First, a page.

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Application Reading 2.0


Posted by Carolyn Pippen on Thursday, November 29, 2012

Hello again!  I hope all of you had a wonderful Thanksgiving and are gearing up to finish the fall semester with a bang.  This time of year is a busy one in the world of college admissions – not only for our applicants and prospective students, but for all of us in the OUA as well.  The bulk of our travel is over, application deadlines are upon us, and the almost six-month process of reading and evaluating the many thousands of applications we receive every year has officially begun.

My new two-screen setup. All the better to read your apps with, my dear.

This reading season brought with it an exciting change for our admissions counselors and processing staff, as we are reading all applications digitally for the first time.  That’s right, no more manila folders, no more piles of paper, no more hauling giant stacks of files from office to office, and, most importantly, no more paper cuts!  Instead of printing out every item we receive and physically compiling them into individual folders, all application pieces are scanned and uploaded into one central database and then distributed to the appropriate officer as dictated by the location of each student’s high school.

While the act of reading a file now looks a little bit different – I am now scrolling and clicking instead of flipping and scribbling – the thorough, holistic review we have always employed while evaluating the applications of each prospective Commodore remains unchanged.

The first thing I see when I open your application is called the Summary Sheet – think of it as the official academic stat sheet for your high school career.  This page will tell me what classes you’ve taken, your grades in each of those classes, your GPA, class rank (if provided), and all standardized test scores.  As with everything in your file, this information will be evaluated in the context of your high school, and the Secondary School Report filled out by your high school counselor will provide the important information we need to know about the curriculum available and school-specific guidelines that have shaped your high school career.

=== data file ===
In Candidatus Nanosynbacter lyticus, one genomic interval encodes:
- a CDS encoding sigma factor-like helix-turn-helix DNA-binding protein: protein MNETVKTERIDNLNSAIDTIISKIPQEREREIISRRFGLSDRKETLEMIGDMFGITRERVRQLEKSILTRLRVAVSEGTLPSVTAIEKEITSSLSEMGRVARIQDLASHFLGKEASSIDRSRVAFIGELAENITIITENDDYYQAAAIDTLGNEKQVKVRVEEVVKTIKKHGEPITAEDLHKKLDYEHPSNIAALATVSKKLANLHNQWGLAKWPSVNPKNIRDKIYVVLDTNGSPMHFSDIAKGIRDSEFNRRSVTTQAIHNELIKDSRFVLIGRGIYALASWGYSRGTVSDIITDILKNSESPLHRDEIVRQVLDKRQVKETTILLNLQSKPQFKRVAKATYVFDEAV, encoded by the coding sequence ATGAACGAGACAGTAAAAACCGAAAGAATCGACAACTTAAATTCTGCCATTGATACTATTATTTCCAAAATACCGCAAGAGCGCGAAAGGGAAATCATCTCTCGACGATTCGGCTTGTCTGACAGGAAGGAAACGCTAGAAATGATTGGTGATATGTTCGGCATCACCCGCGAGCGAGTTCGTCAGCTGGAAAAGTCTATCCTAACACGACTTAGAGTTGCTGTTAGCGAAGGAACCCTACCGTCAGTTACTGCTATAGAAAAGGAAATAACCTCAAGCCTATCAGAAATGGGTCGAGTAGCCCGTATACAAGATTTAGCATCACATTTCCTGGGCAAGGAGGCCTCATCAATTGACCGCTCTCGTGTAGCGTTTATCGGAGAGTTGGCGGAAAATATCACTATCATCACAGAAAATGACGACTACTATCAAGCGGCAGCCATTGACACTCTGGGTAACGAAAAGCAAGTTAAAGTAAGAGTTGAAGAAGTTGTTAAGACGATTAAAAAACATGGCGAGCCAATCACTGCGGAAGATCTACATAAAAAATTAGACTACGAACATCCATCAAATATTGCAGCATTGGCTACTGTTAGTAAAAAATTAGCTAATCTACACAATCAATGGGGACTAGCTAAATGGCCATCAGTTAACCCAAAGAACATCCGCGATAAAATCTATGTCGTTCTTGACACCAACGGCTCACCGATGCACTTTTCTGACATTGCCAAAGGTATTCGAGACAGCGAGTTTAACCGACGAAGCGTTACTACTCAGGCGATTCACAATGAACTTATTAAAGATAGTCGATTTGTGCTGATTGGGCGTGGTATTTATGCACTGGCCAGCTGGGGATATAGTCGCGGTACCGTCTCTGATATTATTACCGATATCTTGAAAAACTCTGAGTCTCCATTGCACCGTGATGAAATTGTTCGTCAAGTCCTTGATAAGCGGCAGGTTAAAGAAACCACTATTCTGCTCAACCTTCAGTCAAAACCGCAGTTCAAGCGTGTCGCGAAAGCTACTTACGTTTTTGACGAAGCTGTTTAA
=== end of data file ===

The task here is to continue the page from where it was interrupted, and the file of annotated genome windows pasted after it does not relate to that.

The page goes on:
Once I have an idea of your accomplishments in the classroom, I look to the extracurricular list to find out what you have been engaged in outside of the classroom.  We value all types of involvement – and trust me, we’ve seen it all – from student government to athletics to work experience to community service to Quidditch Club, and everything in between.  I’m not always looking for a lengthy list, but for any activities in which you have demonstrated leadership skills and time commitment.

(John Russell/Vanderbilt)

Next comes my favorite part of the application – your essay.  This piece is an opportunity for you to exhibit your writing skills, of course, which will be vital to your success in college (no matter your chosen area of study), but it also allows me to get to know you a little better.  A good essay teaches me something about you – personal strengths you acquired from a role model, an experience that shaped your perspective on the world, a global issue in which you hold a personal stake, or anything else you think will help to define you as a person and demonstrate what you could contribute to the Vanderbilt community.

Finally we have reached your recommendations.  These candid and informative letters from your counselors and teachers will help me flesh out the academic components of your file, and to better understand the context of your school.  Grades and test scores can only tell me so much, and the descriptions and stories detailed by those who know you best can give me a very good idea of how you might contribute once on campus.

As I read through your application, I am typing – that’s right, typing! – comments on each piece, highlighting your strengths and building my advocacy of you as a candidate for admission.  When the comments are complete, I will send your file – with the click of a button! – on to another the next file reviewer.  Every application we receive will be reviewed by at least two trained admissions staff in our office, and where it goes next depends on the strength of its contents.

With that, I’m off to review some more files!  Stay tuned for more details on our selection of the Vanderbilt Class of 2017, and please let us know if you have any questions regarding your application for admission.


Posted in Application Process, Common App, File Reading Explained, Standardized Testing, The College Essay and tagged: , , , , , , , , , , , , , , , , , ,


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